Interview | Wolf Clifton, Presidential Scholarship Recipient
Wolf Gordon Clifton is a recipient of the Presidential Scholarship for the 2023-2024 academic year. Wolf will study in the department of Theology and Ethics. He holds a B.A. in Religious Studies from Vanderbilt University, a M.A. in Museology and Graduate Certificate of Astrobiology from the University of Washington, and a M.S. in Geological Sciences and Graduate Certificate in Conservation Biology from Ohio University.
GTU: What were the formative influences in your life—people, places, experiences—that led you to where you are today
Wolf Clifton: From early childhood, my mother encouraged me to ask existential questions, and to seek answers among all the world's great spiritual traditions. A child of activists in the global animal protection movement, I grew up with a sense of international community and responsibility to serve the common good of people, animals, and the environment. Formative experiences in my journey as a scholar of religion included interviewing a Balinese Hindu priest at age 14; spending a summer in Chennai, India to study the Bhagavad Gita and Upanishads with a guru; researching Buddhist and Confucian perspectives on astrobiology for undergraduate independent study projects; and visiting monasteries, temples, churches, sacred groves, earthen mounds, cemeteries, and other holy sites around the world.
GTU: How would you describe your academic interests?
WC: My academic background is eclectic, including a B.A. in Religious Studies, M.A. in Museology, M.S. in Geological Sciences, and graduate certificates in Astrobiology and Conservation Biology. Professionally, I have worked as the director of an animal protection organization active in United Nations initiatives on sustainability, biodiversity, and the environment. As a doctoral student at GTU, I intend to weave together the threads of religion, natural science, and activism, by studying Dharmic perspectives on ecology, animal ethics, and sustainable development. Examining Hindu and Buddhist communities' historical and modern legacies of care for the living world, I hope to show how Dharmic ecotheology can benefit society, nature, and all living beings in an era of ecological crisis.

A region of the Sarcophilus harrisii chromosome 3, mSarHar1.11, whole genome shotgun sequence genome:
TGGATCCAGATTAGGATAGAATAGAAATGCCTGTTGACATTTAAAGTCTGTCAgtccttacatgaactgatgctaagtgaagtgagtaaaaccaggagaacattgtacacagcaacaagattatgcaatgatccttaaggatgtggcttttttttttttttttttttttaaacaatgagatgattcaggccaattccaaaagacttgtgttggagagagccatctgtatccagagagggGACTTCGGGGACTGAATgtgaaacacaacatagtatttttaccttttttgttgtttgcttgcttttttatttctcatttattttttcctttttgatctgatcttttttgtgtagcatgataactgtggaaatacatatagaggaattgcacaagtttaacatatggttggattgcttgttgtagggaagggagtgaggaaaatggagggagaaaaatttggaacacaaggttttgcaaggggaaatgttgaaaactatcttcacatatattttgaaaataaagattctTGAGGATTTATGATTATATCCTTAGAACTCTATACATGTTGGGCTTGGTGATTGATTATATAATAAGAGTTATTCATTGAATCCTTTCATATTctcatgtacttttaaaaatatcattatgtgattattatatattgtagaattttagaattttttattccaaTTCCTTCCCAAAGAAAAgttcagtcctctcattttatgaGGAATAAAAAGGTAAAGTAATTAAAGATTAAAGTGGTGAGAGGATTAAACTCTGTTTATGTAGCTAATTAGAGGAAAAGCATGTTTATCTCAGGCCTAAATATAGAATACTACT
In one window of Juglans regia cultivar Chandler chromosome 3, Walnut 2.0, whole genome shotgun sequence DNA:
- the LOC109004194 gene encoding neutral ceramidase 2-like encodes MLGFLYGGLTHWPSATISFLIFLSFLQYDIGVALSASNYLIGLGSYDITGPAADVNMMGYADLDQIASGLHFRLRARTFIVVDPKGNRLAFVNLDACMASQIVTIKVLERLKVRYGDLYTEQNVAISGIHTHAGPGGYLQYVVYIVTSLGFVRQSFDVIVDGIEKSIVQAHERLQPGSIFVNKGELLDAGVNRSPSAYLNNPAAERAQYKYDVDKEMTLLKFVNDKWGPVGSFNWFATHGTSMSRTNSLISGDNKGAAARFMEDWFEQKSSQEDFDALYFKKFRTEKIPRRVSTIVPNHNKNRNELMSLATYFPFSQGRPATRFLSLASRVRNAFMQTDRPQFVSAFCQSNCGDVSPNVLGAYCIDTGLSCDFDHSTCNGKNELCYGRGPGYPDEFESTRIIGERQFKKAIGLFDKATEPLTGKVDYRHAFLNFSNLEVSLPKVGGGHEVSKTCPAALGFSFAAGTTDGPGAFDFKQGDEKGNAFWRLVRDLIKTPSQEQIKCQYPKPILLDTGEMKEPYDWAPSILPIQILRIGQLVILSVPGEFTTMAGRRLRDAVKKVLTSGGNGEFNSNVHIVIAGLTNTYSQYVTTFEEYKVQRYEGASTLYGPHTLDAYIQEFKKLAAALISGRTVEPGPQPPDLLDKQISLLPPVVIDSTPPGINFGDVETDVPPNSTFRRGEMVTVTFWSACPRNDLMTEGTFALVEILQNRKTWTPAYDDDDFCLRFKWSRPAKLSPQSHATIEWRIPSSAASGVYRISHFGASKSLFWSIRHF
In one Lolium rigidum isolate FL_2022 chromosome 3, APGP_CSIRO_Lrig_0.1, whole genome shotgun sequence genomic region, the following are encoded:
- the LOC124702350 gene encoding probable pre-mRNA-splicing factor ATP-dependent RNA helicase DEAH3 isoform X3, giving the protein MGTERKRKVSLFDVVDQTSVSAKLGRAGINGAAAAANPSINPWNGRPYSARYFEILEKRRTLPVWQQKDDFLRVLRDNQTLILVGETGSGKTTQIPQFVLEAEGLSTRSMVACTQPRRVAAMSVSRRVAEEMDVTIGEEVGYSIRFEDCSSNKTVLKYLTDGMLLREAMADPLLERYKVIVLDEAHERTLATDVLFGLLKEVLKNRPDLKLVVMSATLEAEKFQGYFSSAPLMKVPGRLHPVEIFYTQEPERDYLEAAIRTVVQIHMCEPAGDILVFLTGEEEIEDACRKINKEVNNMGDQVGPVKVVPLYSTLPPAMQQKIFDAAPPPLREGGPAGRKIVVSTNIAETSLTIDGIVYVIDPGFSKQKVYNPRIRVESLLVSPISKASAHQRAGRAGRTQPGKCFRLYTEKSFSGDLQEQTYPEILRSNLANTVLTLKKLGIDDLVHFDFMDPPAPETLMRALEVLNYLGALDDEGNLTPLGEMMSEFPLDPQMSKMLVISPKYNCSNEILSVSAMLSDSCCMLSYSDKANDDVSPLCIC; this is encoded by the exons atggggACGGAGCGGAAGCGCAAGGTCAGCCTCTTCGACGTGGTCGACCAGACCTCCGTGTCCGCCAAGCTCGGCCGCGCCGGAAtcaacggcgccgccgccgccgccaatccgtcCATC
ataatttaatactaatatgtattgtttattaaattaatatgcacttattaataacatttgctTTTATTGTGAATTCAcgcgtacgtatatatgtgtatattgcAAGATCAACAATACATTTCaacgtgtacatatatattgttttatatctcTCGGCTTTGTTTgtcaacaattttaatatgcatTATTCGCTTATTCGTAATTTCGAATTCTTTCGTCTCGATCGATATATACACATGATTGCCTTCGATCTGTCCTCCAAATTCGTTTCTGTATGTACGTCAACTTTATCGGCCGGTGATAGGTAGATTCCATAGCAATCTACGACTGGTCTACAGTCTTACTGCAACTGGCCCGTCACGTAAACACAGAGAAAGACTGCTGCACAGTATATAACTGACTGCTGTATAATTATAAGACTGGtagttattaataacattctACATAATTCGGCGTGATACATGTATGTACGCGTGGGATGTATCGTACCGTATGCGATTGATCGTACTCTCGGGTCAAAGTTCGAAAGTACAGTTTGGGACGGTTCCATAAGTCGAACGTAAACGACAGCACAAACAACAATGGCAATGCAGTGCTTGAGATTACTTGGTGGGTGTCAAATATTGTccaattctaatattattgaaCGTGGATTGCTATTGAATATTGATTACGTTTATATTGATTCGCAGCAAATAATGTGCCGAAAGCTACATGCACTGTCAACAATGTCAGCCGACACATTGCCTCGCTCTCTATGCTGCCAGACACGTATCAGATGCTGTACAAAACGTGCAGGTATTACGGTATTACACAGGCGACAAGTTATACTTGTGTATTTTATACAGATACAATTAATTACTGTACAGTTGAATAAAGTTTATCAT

GTU: What drew you to attend GTU for your Doctoral studies?
WC: Much of my animal advocacy work has been in the context of the U.N.'s Sustainable Development Agenda, which seeks to fulfill human societal needs in balance with nature. I had been exploring options for a Ph.D. program that could enhance the impact of my work, in fields such as environmental science and public policy, but chose to apply to GTU after learning of Dr. Rita Sherma's work linking sustainability studies to theology. Faith traditions have been deliberating and enacting visions of the common good for millennia, and continue to hold great cultural and institutional power in the world. Earning my Ph.D. at GTU presents a unique opportunity to leverage religions' wisdom and influence to help create sustainable societies, while returning to my own roots as a scholar of Dharma.
GTU: What are you most looking forward to in your Doctoral studies at the GTU?
WC: I am looking forward to earning my Ph.D. in the company of faculty and colleagues representing a rich diversity of spiritual traditions, as well as different approaches to scholarship. Among graduate programs in religion, GTU is remarkable in many respects: in affirming the legitimacy of both "insider" and "outsider" perspectives, supporting theological work in non-Abrahamic traditions, and encouraging constructive engagement with the sciences and other outside disciplines. Joining the GTU community is an incredible honor and I am beyond thrilled to begin the next step of my academic and professional journey!